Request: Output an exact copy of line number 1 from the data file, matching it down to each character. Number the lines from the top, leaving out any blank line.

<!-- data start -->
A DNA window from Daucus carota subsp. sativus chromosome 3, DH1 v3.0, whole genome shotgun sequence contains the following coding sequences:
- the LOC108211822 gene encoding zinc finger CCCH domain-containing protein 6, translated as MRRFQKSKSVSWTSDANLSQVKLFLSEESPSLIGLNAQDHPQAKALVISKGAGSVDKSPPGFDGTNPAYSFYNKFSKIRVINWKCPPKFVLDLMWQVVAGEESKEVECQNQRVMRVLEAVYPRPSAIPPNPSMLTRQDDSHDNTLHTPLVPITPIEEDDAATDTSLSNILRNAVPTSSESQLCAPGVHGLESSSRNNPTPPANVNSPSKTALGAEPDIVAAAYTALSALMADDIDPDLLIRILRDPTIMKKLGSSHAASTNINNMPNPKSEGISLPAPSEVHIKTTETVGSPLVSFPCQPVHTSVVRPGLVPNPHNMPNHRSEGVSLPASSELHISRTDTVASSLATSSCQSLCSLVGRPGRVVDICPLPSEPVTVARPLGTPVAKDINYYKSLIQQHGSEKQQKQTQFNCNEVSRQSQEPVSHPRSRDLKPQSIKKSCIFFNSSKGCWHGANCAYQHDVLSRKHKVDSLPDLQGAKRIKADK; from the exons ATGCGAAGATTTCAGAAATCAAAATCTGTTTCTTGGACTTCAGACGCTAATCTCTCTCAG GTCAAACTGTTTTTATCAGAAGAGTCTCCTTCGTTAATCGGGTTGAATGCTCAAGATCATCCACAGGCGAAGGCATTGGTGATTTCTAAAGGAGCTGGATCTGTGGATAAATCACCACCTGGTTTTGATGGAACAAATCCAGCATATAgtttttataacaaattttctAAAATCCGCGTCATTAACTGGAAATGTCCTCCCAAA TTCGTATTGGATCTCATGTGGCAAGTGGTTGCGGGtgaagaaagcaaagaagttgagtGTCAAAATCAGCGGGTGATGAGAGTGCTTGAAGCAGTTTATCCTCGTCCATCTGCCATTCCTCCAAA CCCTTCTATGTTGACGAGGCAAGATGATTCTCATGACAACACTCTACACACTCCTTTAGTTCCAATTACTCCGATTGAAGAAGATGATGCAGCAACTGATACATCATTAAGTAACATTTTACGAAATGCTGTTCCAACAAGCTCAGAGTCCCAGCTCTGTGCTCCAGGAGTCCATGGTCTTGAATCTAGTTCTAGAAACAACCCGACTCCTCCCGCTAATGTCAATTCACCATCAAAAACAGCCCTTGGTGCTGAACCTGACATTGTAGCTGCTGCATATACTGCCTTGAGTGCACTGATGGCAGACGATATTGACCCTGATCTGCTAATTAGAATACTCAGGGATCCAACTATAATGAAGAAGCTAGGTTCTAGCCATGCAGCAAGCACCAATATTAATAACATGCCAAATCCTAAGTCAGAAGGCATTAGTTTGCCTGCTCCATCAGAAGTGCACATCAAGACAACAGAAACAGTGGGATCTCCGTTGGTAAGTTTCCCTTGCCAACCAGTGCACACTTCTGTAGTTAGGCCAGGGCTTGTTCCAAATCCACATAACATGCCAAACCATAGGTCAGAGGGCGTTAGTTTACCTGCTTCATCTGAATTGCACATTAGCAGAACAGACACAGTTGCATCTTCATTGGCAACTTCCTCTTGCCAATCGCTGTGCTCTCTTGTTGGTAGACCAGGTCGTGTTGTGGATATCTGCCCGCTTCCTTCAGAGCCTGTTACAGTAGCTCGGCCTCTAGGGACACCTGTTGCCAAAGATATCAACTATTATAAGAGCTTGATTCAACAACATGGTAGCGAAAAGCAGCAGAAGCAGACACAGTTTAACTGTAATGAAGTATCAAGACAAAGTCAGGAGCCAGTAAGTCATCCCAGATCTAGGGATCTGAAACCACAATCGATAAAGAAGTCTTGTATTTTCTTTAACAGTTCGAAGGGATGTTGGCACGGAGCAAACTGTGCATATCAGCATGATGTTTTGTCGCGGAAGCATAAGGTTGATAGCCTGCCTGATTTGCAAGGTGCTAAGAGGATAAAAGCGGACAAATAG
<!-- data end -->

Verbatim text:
A DNA window from Daucus carota subsp. sativus chromosome 3, DH1 v3.0, whole genome shotgun sequence contains the following coding sequences: